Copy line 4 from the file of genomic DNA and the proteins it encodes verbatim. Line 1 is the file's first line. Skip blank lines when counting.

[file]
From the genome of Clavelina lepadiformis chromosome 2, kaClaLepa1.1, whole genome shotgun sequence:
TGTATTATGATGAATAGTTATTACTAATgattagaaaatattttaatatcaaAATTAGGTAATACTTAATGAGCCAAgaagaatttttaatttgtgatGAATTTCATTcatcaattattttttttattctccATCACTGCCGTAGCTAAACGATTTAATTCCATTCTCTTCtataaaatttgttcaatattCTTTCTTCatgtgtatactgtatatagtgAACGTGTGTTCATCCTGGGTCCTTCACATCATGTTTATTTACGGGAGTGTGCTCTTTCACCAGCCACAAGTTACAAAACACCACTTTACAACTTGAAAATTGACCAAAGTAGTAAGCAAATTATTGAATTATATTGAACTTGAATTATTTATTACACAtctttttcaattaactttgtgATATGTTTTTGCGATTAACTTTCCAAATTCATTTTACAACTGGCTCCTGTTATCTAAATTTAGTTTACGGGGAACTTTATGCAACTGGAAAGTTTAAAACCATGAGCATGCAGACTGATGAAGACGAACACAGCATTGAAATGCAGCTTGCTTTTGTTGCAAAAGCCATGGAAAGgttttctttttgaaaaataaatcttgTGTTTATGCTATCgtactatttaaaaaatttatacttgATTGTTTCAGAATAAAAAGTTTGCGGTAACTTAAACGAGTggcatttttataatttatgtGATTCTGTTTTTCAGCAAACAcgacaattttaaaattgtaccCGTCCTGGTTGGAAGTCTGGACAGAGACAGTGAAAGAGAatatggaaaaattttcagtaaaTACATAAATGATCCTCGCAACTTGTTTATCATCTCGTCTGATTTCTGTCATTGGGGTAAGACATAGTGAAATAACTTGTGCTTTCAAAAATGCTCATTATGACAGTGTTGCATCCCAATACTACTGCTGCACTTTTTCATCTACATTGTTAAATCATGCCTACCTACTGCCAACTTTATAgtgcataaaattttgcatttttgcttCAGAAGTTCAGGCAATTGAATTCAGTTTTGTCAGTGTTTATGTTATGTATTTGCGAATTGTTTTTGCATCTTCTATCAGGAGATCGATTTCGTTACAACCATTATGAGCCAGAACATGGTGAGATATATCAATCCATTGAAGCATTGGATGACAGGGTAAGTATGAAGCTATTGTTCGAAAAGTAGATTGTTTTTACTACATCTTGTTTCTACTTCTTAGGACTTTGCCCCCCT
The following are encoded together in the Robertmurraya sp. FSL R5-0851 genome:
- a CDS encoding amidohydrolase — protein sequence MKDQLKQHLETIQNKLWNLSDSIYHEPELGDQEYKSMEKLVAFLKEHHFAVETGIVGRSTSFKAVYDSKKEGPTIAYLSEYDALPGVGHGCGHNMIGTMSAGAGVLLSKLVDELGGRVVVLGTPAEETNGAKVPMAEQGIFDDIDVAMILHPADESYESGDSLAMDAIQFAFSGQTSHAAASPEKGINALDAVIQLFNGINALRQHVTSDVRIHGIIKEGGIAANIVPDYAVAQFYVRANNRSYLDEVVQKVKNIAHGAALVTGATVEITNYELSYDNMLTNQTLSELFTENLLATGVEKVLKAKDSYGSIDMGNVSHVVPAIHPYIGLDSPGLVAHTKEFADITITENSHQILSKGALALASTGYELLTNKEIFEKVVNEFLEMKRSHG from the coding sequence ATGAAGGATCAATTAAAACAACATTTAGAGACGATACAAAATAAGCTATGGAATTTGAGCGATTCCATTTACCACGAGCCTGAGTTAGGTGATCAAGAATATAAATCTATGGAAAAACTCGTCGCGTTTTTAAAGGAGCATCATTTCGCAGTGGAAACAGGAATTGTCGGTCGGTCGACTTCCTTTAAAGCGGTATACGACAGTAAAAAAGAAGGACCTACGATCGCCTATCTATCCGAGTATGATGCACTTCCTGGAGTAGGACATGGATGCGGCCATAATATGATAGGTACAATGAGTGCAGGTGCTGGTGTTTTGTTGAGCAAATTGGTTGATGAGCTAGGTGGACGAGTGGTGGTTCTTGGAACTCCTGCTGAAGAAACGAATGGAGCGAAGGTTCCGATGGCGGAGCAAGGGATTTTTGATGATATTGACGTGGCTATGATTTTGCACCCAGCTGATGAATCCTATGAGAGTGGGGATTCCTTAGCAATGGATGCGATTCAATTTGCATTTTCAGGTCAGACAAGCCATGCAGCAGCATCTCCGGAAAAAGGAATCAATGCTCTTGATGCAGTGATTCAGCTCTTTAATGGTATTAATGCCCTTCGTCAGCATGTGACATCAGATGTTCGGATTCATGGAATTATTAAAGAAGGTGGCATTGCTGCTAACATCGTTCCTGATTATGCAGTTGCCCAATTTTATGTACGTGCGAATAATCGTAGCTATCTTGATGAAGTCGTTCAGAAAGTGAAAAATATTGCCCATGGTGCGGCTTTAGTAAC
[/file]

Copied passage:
- a CDS encoding amidohydrolase — protein sequence MKDQLKQHLETIQNKLWNLSDSIYHEPELGDQEYKSMEKLVAFLKEHHFAVETGIVGRSTSFKAVYDSKKEGPTIAYLSEYDALPGVGHGCGHNMIGTMSAGAGVLLSKLVDELGGRVVVLGTPAEETNGAKVPMAEQGIFDDIDVAMILHPADESYESGDSLAMDAIQFAFSGQTSHAAASPEKGINALDAVIQLFNGINALRQHVTSDVRIHGIIKEGGIAANIVPDYAVAQFYVRANNRSYLDEVVQKVKNIAHGAALVTGATVEITNYELSYDNMLTNQTLSELFTENLLATGVEKVLKAKDSYGSIDMGNVSHVVPAIHPYIGLDSPGLVAHTKEFADITITENSHQILSKGALALASTGYELLTNKEIFEKVVNEFLEMKRSHG from the coding sequence ATGAAGGATCAATTAAAACAACATTTAGAGACGATACAAAATAAGCTATGGAATTTGAGCGATTCCATTTACCACGAGCCTGAGTTAGGTGATCAAGAATATAAATCTATGGAAAAACTCGTCGCGTTTTTAAAGGAGCATCATTTCGCAGTGGAAACAGGAATTGTCGGTCGGTCGACTTCCTTTAAAGCGGTATACGACAGTAAAAAAGAAGGACCTACGATCGCCTATCTATCCGAGTATGATGCACTTCCTGGAGTAGGACATGGATGCGGCCATAATATGATAGGTACAATGAGTGCAGGTGCTGGTGTTTTGTTGAGCAAATTGGTTGATGAGCTAGGTGGACGAGTGGTGGTTCTTGGAACTCCTGCTGAAGAAACGAATGGAGCGAAGGTTCCGATGGCGGAGCAAGGGATTTTTGATGATATTGACGTGGCTATGATTTTGCACCCAGCTGATGAATCCTATGAGAGTGGGGATTCCTTAGCAATGGATGCGATTCAATTTGCATTTTCAGGTCAGACAAGCCATGCAGCAGCATCTCCGGAAAAAGGAATCAATGCTCTTGATGCAGTGATTCAGCTCTTTAATGGTATTAATGCCCTTCGTCAGCATGTGACATCAGATGTTCGGATTCATGGAATTATTAAAGAAGGTGGCATTGCTGCTAACATCGTTCCTGATTATGCAGTTGCCCAATTTTATGTACGTGCGAATAATCGTAGCTATCTTGATGAAGTCGTTCAGAAAGTGAAAAATATTGCCCATGGTGCGGCTTTAGTAAC